Yesterday, Goldman Sachs CEO Lloyd Blankfein revealed how deeply afraid he is of our current scary “moment in history” in which Bernie Sanders’ proposals are being taken seriously. Perhaps Lloyd Blankfein lacks some historical perspective.
In this moment in history, 2016, America is at the crest of a period of rising economic inequality that has not been widening for more than three and a half decades. It is no exaggeration to say that the concept of the American middle class that our parents and grandparents had is no longer one that exists in the real world. It is a level of inequality that has not been seen in this country since the Gilded Age that preceded the Great Depression.
Is this moment in history, 2016, really as “dangerous” as Lloyd Blankfein—who recently became a billionaire—seems to believe?
On September 16, 1920, a wagon full of dynamite and 500 pounds of shrapnel exploded on Wall Street in front of J.P. Morgan & Co’s offices. Nearly 40 people were killed, and hundreds were injured. Police believe the bombing was the work of anarchists who had carried out a nationwide bombing campaign targeting powerful institutions and government officials. At that time, anarchism had a decades-long history as a powerful radical movement in America. During the late 1800s and early 1900s, America saw a series of incredibly bloody labor battles in which thousands of workers battled police and company thugs. These repeatedly resulted in police and hired muscle murdering strikers, union activists killing police, and bombings. Decades later, after heavy government persecution of Communists real and imagined, the social and political movements of the 1960s once again gave rise to a wave of violent radicalism that routinely used bombings, armed robbery, and arson to fight against the government, police forces, and associated institutions.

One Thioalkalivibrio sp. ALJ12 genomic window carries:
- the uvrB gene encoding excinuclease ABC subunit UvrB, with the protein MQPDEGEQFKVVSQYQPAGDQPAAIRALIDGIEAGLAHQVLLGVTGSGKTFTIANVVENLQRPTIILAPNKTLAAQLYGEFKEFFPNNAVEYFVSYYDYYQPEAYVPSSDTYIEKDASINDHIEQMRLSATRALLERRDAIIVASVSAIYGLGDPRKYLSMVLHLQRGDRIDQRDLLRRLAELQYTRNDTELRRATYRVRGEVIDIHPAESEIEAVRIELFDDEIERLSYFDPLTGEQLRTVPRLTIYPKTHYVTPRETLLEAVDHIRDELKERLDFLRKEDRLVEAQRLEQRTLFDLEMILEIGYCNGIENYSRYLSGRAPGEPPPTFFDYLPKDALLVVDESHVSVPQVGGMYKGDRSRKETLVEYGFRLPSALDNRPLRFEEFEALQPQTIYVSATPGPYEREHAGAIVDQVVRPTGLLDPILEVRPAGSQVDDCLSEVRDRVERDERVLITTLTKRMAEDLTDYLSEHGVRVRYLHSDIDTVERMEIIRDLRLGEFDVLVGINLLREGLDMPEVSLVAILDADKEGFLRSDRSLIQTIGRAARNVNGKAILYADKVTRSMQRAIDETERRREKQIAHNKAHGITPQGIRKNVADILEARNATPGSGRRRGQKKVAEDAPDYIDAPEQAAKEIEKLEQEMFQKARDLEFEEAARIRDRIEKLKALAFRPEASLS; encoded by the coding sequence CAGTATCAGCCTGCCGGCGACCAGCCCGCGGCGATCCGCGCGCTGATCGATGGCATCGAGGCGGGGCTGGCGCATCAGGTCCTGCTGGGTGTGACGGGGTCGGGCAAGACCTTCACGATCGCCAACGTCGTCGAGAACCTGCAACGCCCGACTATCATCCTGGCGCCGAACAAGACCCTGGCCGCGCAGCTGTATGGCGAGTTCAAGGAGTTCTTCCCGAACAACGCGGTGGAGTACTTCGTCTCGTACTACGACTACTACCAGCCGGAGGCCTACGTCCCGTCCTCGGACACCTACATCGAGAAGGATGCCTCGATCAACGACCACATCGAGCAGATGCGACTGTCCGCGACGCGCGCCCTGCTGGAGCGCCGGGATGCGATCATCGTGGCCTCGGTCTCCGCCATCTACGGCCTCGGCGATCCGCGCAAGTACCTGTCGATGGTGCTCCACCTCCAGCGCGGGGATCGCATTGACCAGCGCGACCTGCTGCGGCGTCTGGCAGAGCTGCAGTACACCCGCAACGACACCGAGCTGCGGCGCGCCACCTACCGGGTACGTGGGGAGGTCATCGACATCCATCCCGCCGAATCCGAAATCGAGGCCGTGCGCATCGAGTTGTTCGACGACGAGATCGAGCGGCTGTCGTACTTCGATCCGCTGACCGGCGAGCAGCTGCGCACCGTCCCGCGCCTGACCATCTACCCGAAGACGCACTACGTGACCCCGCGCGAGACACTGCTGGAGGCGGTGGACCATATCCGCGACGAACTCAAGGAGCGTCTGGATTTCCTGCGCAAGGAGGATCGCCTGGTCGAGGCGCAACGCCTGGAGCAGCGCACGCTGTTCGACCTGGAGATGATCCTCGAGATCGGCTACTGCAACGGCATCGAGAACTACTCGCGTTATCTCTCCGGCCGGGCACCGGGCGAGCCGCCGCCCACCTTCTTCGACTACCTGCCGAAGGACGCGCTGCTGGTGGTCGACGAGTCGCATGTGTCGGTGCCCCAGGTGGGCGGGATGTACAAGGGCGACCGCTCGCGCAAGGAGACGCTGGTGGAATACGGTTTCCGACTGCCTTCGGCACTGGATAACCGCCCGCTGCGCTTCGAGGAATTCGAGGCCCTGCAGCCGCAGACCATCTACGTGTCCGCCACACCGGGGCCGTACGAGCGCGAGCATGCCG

Now, we have a presidential candidate who would like to raise taxes on the wealthy in order to fund free college tuition and jobs programs. And a few years back protesters camped out in a park near Wall Street for a couple of months.
For billionaire Goldman Sachs CEO Lloyd Blankfein, whose $68 billion company has more than doubled in value since it went public, 2016 is in fact a moment of historically remarkable safety and security. He should be more grateful.
These things don’t always last.